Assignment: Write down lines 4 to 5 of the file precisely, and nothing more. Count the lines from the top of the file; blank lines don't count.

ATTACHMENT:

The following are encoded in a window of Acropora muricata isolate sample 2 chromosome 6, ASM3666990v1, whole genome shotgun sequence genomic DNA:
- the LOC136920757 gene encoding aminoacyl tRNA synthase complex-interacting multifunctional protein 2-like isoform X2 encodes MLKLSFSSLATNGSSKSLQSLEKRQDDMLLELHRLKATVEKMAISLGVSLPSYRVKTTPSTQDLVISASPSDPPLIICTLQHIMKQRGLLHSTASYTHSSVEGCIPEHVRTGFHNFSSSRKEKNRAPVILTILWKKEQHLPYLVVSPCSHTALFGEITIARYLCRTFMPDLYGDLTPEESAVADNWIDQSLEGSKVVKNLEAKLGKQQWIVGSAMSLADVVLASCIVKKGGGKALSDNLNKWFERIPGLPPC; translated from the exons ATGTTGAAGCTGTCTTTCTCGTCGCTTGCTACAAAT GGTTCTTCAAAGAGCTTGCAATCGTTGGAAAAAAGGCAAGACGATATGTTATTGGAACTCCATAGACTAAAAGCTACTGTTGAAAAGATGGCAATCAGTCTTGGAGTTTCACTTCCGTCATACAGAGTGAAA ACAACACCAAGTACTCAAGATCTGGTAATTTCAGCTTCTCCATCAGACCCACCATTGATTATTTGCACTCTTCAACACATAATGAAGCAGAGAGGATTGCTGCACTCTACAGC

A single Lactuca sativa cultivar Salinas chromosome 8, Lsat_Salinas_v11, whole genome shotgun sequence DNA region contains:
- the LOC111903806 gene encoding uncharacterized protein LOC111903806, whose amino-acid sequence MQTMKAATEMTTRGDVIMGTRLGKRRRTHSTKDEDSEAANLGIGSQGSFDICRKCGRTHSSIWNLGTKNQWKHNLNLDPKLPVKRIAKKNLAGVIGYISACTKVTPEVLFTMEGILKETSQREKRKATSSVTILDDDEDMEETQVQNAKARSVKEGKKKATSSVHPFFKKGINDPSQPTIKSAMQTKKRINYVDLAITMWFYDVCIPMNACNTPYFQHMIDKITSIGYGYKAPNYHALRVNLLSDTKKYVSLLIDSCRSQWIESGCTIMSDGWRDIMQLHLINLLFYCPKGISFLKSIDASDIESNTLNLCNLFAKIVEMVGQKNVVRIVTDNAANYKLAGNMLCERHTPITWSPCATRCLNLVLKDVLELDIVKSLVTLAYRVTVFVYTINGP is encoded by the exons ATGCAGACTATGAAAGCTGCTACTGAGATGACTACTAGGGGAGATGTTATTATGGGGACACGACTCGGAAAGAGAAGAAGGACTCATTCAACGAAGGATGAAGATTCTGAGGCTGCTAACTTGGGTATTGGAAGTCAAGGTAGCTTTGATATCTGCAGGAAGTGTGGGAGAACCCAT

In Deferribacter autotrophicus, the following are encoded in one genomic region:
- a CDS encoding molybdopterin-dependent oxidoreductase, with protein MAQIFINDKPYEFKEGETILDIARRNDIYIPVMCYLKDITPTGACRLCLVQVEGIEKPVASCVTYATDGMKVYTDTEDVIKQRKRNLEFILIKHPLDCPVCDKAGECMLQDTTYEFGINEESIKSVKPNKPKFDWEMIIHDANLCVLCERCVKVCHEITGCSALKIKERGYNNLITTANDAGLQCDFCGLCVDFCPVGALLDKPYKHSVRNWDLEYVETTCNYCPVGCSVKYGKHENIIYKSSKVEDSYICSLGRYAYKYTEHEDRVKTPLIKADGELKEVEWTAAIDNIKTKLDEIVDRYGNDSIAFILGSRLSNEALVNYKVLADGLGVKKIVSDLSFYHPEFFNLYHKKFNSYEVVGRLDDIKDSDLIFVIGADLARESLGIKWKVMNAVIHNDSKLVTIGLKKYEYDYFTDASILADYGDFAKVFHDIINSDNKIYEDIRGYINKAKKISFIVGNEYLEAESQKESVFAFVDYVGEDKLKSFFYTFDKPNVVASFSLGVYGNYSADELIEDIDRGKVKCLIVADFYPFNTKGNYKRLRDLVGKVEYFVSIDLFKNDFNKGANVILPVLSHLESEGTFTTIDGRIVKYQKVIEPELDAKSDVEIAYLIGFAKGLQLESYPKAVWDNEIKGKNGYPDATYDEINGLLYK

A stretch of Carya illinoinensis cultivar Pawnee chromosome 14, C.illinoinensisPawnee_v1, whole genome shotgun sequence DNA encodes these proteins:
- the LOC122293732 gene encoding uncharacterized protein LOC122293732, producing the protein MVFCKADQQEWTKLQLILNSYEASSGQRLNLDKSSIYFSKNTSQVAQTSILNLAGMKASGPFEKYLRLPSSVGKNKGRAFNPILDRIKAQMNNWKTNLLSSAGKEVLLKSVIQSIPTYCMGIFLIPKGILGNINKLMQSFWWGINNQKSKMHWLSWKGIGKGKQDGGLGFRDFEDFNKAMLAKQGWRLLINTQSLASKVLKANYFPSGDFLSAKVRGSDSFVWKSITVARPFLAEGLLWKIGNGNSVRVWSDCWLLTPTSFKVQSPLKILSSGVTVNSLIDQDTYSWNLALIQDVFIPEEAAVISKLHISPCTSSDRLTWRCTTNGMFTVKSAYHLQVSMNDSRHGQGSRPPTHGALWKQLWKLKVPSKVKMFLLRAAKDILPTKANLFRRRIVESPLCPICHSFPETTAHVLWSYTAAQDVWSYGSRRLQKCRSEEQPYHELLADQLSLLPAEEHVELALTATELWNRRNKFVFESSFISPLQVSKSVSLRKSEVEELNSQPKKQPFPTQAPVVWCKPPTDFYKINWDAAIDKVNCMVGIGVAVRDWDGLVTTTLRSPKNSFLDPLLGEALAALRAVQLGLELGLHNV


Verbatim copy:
- the LOC111903806 gene encoding uncharacterized protein LOC111903806, whose amino-acid sequence MQTMKAATEMTTRGDVIMGTRLGKRRRTHSTKDEDSEAANLGIGSQGSFDICRKCGRTHSSIWNLGTKNQWKHNLNLDPKLPVKRIAKKNLAGVIGYISACTKVTPEVLFTMEGILKETSQREKRKATSSVTILDDDEDMEETQVQNAKARSVKEGKKKATSSVHPFFKKGINDPSQPTIKSAMQTKKRINYVDLAITMWFYDVCIPMNACNTPYFQHMIDKITSIGYGYKAPNYHALRVNLLSDTKKYVSLLIDSCRSQWIESGCTIMSDGWRDIMQLHLINLLFYCPKGISFLKSIDASDIESNTLNLCNLFAKIVEMVGQKNVVRIVTDNAANYKLAGNMLCERHTPITWSPCATRCLNLVLKDVLELDIVKSLVTLAYRVTVFVYTINGP is encoded by the exons ATGCAGACTATGAAAGCTGCTACTGAGATGACTACTAGGGGAGATGTTATTATGGGGACACGACTCGGAAAGAGAAGAAGGACTCATTCAACGAAGGATGAAGATTCTGAGGCTGCTAACTTGGGTATTGGAAGTCAAGGTAGCTTTGATATCTGCAGGAAGTGTGGGAGAACCCAT

In Deferribacter autotrophicus, the following are encoded in one genomic region: